Greetings from the alt.solar.photovoltaic group!
I have a cabin in northern Michigan which has very sandy soil. Grass is
a wasted effort as are a lot of other plants. My veggies are going to
be using square foot planters. But, I want to try growing some flowers;
daisy, marigold, zinnia and whatnot.
Here's what I'm thinking to get the ground to hold moisture (I'm there
once week or every two weeks): dig out the planting area and line the
bottom of it with weed block or fiberglass window screening, then fill
it with peat/soil mixture. My planting area will be about 10 foot by 10
I live in southern Michigan and I have very sandy soil. Your solution
is expensive, requires a lot of work, and will make the acidity even
worse, but if you are willing to wait, one foot of compost will, over
time, fill the gaps between sand grains and vastly improve water
retention. It will also reduce to about two inches. If you build your
compost pile on top of the planting area and you build it well enough
(green/brown layered, start with material not too thick) it will take
two years. If you use 50% manure and 50% leaves (and in general if you
use manure in the pile, which sppeds composting) one year is all it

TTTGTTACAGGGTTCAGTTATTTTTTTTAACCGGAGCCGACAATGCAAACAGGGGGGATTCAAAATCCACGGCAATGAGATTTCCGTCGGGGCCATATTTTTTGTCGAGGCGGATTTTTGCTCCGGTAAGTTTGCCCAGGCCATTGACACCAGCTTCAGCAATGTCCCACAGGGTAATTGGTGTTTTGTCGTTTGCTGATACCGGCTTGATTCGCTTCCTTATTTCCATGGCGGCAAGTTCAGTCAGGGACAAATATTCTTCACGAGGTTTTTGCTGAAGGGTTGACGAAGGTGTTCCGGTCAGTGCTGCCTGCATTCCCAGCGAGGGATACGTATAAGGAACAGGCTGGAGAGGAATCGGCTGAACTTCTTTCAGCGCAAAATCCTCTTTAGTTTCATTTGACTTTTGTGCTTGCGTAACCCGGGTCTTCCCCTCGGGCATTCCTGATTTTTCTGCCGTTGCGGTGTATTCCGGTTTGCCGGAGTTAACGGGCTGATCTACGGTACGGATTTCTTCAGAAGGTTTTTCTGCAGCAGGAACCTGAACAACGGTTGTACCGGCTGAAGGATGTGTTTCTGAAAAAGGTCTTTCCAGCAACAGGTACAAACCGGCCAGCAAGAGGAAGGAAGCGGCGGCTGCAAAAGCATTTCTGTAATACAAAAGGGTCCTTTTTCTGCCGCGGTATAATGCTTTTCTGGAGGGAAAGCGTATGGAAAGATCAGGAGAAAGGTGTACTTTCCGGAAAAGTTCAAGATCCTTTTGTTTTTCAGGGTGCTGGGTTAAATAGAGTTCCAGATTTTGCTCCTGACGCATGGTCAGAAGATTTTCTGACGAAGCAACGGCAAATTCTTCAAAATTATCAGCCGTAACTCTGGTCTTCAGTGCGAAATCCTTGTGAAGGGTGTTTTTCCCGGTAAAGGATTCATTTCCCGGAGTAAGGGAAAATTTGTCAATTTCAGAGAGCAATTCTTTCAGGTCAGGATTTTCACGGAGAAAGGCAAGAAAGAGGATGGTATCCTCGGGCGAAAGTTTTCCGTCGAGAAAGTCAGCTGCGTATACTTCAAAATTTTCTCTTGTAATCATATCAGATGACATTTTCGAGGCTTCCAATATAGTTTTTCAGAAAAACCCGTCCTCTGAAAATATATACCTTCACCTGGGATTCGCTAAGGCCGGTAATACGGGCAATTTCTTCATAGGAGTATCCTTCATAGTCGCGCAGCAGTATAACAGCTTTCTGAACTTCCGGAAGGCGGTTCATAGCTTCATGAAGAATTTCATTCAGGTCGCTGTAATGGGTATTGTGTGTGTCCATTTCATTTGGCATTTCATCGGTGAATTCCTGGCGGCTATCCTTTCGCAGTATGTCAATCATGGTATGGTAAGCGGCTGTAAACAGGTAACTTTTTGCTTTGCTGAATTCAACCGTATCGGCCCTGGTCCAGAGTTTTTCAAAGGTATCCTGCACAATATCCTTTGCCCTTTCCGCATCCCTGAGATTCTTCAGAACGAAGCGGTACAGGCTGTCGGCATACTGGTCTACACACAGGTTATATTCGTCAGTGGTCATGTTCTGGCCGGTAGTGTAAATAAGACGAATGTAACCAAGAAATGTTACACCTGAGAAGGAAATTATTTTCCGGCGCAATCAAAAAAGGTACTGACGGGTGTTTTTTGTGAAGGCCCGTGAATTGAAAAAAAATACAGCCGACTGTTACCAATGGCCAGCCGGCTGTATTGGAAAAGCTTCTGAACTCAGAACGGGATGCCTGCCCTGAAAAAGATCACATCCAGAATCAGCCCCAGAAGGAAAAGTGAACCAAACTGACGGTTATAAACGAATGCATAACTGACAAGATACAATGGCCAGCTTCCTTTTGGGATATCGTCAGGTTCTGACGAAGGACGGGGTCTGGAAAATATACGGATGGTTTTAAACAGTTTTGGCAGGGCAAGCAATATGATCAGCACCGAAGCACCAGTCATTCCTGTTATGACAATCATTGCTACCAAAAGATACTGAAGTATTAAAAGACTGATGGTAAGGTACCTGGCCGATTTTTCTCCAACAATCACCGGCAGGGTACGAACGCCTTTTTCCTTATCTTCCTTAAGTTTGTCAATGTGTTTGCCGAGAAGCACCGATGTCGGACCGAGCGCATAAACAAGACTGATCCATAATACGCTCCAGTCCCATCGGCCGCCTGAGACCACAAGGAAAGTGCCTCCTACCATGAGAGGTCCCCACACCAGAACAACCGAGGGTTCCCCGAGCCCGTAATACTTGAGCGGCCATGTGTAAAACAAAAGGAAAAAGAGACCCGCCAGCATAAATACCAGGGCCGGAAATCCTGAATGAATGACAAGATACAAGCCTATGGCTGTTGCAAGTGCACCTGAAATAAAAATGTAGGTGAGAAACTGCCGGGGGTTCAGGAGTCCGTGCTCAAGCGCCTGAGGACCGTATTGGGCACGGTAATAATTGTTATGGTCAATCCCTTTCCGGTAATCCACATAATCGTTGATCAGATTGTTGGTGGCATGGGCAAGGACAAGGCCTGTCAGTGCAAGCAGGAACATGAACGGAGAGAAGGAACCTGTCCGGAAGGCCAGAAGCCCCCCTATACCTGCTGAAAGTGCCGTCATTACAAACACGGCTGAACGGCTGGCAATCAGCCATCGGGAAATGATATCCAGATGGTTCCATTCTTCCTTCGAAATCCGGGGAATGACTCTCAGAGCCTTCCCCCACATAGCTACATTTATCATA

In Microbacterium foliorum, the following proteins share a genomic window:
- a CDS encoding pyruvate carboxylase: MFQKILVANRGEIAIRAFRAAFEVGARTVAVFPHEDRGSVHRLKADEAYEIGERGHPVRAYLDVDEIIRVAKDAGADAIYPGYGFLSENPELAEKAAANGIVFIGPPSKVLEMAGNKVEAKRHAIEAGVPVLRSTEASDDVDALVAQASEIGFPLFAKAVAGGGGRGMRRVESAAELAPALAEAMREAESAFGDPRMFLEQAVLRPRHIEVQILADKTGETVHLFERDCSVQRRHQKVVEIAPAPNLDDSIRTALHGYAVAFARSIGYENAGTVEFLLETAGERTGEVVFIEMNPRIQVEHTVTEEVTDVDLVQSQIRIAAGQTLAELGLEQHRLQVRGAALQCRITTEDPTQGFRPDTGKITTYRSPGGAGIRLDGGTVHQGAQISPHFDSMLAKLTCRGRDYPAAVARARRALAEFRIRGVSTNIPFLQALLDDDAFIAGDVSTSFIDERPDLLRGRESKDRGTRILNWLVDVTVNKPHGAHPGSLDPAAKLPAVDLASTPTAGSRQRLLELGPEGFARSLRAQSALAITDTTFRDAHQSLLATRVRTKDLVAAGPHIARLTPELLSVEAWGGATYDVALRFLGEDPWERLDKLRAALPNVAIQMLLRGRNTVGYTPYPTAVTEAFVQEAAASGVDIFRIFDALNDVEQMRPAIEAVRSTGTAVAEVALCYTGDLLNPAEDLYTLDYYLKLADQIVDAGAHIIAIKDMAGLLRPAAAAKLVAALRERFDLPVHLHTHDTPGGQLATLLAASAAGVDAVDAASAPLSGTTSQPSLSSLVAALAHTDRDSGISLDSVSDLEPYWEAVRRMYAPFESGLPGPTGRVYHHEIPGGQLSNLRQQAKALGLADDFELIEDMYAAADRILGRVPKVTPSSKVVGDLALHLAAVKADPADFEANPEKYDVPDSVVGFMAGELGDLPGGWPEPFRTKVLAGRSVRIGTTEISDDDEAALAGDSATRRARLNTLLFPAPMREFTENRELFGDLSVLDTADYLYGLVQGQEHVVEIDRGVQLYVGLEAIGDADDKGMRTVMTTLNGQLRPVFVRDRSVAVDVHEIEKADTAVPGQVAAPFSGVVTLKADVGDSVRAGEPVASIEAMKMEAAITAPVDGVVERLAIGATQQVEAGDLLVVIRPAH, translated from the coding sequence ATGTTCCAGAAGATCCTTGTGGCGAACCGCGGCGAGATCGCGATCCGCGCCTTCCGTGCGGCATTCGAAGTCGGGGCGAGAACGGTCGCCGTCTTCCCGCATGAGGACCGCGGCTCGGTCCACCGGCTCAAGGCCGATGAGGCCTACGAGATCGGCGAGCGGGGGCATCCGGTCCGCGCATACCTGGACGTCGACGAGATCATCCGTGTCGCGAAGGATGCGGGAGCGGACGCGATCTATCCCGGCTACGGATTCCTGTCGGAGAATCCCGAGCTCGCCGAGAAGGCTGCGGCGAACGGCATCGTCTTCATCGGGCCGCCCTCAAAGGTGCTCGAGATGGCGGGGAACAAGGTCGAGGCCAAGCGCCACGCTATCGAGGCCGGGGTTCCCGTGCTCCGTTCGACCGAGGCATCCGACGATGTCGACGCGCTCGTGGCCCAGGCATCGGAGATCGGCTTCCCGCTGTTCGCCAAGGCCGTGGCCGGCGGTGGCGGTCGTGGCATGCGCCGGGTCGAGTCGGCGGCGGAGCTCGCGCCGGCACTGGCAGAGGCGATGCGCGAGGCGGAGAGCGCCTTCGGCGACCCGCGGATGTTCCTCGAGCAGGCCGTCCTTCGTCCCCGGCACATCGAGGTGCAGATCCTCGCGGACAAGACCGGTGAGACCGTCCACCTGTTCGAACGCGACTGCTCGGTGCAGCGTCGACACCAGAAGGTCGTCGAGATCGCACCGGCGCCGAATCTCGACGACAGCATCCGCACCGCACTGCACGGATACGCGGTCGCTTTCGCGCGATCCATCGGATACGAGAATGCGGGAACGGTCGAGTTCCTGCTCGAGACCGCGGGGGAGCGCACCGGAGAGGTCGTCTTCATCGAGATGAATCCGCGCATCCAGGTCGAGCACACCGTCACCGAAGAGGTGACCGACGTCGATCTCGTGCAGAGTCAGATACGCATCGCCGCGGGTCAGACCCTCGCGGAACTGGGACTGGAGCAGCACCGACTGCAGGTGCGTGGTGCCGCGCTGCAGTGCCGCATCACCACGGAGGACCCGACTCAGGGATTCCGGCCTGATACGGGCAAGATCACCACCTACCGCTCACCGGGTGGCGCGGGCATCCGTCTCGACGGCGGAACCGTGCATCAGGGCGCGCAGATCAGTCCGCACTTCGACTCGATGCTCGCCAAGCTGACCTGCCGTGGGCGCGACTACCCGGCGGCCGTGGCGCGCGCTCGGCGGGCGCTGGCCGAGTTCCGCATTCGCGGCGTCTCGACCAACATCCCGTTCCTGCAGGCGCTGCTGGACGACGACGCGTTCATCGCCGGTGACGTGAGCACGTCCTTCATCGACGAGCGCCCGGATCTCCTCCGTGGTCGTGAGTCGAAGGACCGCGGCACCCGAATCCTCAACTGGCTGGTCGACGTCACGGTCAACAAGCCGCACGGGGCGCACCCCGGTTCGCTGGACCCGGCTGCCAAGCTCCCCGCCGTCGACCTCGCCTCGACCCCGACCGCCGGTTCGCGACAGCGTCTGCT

takes. Anyway, daisy thrives in poor, sandy, dry soil. Yarrow,
echinacea, and black eye Susan will also do well, as long as it is
sunny, and to a lesser extent many bulbs, asian lily, and of course
My flowerbeds received one foot of wood chips in the beginning, 7-10
years ago, and now they only get some wood ash and a thin layer of
leaves every year. They still get dry, but only after the trees leaf
out because there are large hickory trees on their North side. If you
have tree roots in the planting area, they will do more damage than the
"They" say the reason the US midwest has such great growing soil is that the
topsoil is fairly shallow and the deep subsoil is rather impervious to
water - in other words, the nutrients and moisture are held at the surface
by the topsoil.
Conversely, some of the deepest topsoil in the world is in the Blue
mountains of Australia, and it is pretty poor growing there- water and
nutrients drain right down out of the root zones.
In that mode of thought, I would think that instead of using weedblock or
window screen, you might be better off to dig out a foot to a
foot-and-a-half out of the bed and line the bottom with 6 mil plastic, and
make a foot-long cut every two-three feet in the plastic (to let any really
heavy rain a way to drain out). It would hold nutrients and moisture in the
Mix peat and soil and some compost with some of the removed sand, get a
proper PH, add some fertilizer, and sort of emulate the Minnesota-Iowa
prairies soil-subsoil setup.
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